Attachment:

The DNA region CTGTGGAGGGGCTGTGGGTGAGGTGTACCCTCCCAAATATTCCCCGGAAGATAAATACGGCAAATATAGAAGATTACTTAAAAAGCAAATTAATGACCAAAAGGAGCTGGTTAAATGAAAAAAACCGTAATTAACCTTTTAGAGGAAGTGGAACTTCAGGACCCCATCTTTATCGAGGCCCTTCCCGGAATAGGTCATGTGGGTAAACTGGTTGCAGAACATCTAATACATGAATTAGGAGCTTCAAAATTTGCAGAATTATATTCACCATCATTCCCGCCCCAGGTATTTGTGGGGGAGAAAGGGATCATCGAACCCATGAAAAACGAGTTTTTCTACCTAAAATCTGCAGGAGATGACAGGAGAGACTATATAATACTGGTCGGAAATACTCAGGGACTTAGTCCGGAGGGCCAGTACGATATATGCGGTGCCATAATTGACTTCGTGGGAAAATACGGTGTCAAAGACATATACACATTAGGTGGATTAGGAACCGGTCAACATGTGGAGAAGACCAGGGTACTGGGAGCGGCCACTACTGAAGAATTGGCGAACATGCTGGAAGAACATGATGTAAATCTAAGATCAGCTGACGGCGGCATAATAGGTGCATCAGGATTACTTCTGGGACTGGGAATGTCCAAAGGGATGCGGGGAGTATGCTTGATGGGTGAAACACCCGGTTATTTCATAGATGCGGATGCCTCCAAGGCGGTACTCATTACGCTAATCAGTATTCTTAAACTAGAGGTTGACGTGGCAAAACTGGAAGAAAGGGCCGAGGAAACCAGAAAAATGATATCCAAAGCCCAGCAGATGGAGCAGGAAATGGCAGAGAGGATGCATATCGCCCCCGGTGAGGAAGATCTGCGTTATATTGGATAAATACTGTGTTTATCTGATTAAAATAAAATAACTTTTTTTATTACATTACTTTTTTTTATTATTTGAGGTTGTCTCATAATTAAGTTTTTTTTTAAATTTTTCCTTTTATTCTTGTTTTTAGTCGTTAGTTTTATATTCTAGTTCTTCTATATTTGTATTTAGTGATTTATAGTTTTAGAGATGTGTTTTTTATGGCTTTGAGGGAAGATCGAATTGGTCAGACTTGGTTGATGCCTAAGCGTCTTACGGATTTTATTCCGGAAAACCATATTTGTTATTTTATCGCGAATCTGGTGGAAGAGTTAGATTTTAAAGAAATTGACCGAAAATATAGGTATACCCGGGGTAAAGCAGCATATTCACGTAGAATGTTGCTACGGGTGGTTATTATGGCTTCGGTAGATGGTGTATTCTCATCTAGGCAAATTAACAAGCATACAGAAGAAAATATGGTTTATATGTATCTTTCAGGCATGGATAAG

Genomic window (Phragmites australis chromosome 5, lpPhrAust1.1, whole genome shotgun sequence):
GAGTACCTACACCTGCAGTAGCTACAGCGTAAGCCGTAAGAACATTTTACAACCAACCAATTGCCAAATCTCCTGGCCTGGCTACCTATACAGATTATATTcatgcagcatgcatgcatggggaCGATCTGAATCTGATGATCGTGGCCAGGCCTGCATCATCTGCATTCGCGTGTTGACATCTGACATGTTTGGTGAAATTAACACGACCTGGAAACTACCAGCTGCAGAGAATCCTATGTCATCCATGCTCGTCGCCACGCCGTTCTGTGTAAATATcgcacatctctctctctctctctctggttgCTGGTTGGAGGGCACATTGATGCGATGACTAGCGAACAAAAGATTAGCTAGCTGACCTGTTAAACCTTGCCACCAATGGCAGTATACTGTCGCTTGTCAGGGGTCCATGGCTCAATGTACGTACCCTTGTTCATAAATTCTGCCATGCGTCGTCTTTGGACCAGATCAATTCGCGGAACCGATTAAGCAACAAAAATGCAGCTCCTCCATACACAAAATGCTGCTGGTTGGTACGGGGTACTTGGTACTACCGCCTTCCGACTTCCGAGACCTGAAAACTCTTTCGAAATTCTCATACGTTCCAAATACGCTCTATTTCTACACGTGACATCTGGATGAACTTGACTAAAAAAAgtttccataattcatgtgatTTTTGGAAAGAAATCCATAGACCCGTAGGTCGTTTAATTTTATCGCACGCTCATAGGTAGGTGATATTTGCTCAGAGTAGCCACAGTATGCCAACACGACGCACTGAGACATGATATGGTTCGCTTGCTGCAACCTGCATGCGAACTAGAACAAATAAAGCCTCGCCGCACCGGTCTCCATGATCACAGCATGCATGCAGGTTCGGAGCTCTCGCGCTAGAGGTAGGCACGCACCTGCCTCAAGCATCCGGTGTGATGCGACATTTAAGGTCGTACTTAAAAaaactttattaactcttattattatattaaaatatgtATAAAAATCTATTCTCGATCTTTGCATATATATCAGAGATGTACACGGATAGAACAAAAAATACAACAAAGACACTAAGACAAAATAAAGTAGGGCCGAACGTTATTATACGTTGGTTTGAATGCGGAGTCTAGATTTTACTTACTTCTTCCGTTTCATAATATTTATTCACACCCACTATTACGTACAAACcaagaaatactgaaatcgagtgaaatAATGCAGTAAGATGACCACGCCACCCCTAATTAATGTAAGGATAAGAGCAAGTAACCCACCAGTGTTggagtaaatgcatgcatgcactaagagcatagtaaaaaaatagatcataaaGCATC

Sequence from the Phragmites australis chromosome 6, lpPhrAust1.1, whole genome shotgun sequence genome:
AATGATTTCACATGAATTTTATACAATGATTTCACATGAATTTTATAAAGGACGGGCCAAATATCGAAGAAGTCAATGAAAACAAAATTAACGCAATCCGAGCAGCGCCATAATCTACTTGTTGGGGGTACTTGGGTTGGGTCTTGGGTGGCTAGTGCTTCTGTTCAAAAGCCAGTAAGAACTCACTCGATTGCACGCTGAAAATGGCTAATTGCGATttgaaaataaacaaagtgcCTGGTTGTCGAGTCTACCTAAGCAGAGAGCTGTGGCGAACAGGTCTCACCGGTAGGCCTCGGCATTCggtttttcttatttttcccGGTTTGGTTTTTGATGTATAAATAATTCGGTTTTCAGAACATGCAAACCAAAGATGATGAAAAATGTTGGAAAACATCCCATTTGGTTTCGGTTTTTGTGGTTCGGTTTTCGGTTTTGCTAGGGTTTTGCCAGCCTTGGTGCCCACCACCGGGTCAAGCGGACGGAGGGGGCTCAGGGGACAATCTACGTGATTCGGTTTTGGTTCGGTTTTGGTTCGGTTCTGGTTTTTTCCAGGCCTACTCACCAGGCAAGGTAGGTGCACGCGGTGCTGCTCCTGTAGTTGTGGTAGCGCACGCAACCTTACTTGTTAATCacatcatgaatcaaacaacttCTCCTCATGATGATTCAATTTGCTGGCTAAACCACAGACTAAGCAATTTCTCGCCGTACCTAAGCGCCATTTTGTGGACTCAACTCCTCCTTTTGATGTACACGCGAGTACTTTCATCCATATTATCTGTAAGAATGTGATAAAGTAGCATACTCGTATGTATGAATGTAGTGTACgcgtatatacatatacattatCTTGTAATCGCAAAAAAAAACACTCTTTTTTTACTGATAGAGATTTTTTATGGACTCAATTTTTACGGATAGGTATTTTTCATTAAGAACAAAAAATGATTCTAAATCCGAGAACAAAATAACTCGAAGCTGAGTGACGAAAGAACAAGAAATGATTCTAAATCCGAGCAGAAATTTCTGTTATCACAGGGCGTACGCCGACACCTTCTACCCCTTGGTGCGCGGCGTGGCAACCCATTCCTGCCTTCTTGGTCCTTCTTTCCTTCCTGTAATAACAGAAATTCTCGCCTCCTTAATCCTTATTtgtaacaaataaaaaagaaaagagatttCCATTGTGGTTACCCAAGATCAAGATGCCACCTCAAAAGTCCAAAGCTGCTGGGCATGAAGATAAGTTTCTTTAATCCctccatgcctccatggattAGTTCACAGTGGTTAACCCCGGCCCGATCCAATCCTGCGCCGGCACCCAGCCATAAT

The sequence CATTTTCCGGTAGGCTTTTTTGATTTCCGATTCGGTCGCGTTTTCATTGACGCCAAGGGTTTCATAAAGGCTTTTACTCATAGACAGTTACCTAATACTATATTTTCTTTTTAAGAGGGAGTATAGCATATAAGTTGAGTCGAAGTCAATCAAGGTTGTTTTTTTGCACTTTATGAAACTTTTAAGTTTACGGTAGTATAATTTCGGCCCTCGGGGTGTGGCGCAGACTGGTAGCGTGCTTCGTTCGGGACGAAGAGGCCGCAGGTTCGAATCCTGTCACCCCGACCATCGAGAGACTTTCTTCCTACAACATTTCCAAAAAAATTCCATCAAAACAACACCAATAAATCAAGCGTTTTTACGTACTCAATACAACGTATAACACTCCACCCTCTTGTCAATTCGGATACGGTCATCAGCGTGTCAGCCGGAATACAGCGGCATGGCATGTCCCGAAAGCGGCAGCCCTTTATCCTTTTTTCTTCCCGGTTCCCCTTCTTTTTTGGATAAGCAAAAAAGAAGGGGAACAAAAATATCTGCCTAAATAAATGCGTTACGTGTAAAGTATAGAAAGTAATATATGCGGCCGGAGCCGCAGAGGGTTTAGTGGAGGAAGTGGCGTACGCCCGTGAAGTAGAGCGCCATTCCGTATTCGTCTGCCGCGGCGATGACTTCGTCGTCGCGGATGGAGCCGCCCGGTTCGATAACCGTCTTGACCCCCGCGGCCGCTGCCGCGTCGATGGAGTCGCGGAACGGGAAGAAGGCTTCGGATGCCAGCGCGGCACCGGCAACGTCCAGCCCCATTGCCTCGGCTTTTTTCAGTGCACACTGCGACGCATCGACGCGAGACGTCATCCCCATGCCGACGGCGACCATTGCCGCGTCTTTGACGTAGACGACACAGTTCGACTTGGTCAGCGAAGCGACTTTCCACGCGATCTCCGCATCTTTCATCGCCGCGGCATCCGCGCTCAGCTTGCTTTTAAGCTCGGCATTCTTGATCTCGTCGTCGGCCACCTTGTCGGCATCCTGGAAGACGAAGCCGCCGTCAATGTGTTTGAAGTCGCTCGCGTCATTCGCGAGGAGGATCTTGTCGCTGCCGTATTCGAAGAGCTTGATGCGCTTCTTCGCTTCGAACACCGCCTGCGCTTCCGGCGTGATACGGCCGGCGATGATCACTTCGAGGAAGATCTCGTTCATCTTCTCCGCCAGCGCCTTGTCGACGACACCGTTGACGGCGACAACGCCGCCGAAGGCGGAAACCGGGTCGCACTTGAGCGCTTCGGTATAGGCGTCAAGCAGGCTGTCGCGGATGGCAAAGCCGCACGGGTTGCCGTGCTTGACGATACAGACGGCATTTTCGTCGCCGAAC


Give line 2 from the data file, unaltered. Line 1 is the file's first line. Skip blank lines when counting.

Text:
Genomic window (Phragmites australis chromosome 5, lpPhrAust1.1, whole genome shotgun sequence):